that show who owns what. Also
the maintenance of an elaborate
irrigation system based on wells
requires central direction or co-
operation that is beyond the abili-
ties of most peasants.
The distribution of the Shah's
lands has gone well thus far. Par-
cels of land are apraised and then
discounted 20 per cent. The re-
cipient has twenty-five years to
pay off the price and his payments
go into a fund handled by a bank.
The fund will be used in perpetuio'
for land improvement.
A pilot project in thirty-eight
villages of the Shah's former lands
fifteen miles soLth of Teheran has
cost $11 million, mainly for special
training and communications.
The agricultural college at Ka-
raj outside Teheran is gradually
expanding at a rate of 250 stu-
dents a year.
* * *
HERE IS WHERE United States
aid is most directly influencing tlje
future of Iranian peasants.
There five Americans from Utan,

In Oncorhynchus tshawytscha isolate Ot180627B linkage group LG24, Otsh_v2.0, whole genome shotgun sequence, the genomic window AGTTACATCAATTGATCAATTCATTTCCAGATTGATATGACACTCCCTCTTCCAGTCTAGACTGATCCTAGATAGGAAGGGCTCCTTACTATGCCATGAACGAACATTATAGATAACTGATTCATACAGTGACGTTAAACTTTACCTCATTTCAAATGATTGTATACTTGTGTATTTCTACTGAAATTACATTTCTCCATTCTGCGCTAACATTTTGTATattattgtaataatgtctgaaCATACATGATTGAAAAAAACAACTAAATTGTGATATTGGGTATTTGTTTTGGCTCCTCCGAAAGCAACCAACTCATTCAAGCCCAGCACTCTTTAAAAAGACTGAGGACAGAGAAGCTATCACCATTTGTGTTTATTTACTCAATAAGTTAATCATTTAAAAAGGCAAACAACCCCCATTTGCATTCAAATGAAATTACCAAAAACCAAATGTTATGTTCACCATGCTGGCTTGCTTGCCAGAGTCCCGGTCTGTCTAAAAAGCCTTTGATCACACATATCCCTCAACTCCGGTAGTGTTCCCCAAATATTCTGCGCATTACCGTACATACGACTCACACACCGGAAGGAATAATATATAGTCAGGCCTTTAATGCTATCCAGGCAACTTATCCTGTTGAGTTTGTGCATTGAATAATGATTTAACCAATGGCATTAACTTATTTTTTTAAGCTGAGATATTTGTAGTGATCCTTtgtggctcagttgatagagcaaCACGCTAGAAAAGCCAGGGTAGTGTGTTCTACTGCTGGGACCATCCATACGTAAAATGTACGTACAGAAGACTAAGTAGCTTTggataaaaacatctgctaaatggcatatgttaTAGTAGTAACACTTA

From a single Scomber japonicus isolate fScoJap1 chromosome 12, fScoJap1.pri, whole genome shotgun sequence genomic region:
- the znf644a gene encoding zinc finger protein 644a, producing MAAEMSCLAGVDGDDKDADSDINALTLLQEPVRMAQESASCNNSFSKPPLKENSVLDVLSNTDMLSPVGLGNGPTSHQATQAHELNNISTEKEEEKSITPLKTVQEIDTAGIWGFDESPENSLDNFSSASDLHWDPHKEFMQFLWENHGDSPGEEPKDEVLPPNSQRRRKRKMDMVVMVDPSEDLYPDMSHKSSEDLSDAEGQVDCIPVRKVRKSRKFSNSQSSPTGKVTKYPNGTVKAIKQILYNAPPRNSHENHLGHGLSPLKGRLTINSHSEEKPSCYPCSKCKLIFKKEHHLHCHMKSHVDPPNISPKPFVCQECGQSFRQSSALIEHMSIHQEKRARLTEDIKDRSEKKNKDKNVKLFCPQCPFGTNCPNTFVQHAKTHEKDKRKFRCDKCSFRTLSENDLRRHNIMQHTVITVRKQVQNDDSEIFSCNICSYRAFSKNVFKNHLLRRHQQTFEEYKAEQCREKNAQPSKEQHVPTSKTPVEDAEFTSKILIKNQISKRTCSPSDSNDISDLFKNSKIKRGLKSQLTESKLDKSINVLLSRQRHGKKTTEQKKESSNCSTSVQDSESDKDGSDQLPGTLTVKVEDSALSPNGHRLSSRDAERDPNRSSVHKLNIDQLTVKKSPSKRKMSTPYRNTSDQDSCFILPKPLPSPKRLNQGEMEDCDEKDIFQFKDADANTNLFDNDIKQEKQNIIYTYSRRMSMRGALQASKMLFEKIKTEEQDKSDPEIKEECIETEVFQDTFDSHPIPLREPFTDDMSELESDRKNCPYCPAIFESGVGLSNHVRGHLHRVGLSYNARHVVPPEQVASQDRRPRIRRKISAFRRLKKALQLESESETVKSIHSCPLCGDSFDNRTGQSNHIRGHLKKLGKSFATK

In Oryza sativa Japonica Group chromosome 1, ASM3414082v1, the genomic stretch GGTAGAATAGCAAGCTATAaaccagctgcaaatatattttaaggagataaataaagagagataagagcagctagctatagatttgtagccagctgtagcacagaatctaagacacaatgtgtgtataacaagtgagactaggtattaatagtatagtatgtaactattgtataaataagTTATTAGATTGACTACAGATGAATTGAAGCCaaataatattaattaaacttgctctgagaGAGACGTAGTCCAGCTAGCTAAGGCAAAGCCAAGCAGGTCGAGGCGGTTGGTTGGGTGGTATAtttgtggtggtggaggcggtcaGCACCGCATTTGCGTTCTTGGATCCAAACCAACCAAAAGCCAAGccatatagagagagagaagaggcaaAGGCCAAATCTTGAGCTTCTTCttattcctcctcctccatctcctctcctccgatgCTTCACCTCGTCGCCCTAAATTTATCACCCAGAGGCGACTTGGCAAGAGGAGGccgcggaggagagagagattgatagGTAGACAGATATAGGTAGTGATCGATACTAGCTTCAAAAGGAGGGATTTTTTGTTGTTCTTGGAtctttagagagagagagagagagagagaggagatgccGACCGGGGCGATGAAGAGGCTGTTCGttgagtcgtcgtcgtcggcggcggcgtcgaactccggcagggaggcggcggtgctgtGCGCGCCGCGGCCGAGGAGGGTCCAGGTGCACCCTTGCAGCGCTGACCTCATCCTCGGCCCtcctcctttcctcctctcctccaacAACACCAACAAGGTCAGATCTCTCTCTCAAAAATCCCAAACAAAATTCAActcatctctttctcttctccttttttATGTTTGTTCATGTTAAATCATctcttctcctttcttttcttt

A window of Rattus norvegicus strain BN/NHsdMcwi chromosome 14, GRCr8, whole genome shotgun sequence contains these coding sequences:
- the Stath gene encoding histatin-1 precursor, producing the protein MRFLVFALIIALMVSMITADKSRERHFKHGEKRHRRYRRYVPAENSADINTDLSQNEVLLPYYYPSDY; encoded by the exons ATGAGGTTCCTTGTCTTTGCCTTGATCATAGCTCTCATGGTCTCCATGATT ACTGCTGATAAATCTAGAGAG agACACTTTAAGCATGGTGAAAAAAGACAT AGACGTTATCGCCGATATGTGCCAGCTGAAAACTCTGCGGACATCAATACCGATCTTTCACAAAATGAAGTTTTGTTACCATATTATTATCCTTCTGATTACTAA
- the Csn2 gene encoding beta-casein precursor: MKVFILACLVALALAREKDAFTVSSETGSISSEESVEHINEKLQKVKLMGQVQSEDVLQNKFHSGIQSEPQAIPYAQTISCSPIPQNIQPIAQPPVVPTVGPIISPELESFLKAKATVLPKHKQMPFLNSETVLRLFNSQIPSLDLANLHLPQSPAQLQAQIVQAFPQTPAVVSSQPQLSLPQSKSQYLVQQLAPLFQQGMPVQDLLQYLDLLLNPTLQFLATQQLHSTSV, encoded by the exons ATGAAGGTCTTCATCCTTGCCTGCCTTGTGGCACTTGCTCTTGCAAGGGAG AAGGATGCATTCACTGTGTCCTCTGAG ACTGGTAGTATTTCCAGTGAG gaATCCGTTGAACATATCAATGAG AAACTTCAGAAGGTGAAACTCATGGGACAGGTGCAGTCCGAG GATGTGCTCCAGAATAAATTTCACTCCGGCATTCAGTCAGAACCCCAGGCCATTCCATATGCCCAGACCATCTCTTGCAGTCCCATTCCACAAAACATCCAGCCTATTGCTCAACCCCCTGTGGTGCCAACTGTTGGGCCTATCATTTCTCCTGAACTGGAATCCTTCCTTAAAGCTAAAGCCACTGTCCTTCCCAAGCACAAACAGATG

headed by Clark Ballatd, advisor
to the dean, are instilling an
American "get your hands dirty,-
farming philosophy among stu-
dents previously accustomed to a
French theoretical approach ttiat
was meant to lead to an appoint-
ment in a government office.
Copyright 1961, The New York Times

old standards in a husky voice with
unmatched enthusiasm.
* * *
TO SAY that the Brubeck Quar-
tet was great is only to repeat the
obvious. With Paul Desmond on
sax, Gene Wright on bass and
Joe Morello on drums the ;roup
proved, as expected, to be the
highlight of the evening. Morello
captivated the audience with his
drum solo performance.
The Four Freshmen, with a
combination of jokes, instru-
mentals and vocals lived up to
their reputations - but it was
clear that their performance was
a little longer than some would
have liked.
Jazz guitar, still among the step-
children of the jazz world, is dif-
ficult to put over in a large au-
ditorium. It demands the intimacy
of a small club. And so Wes Mon-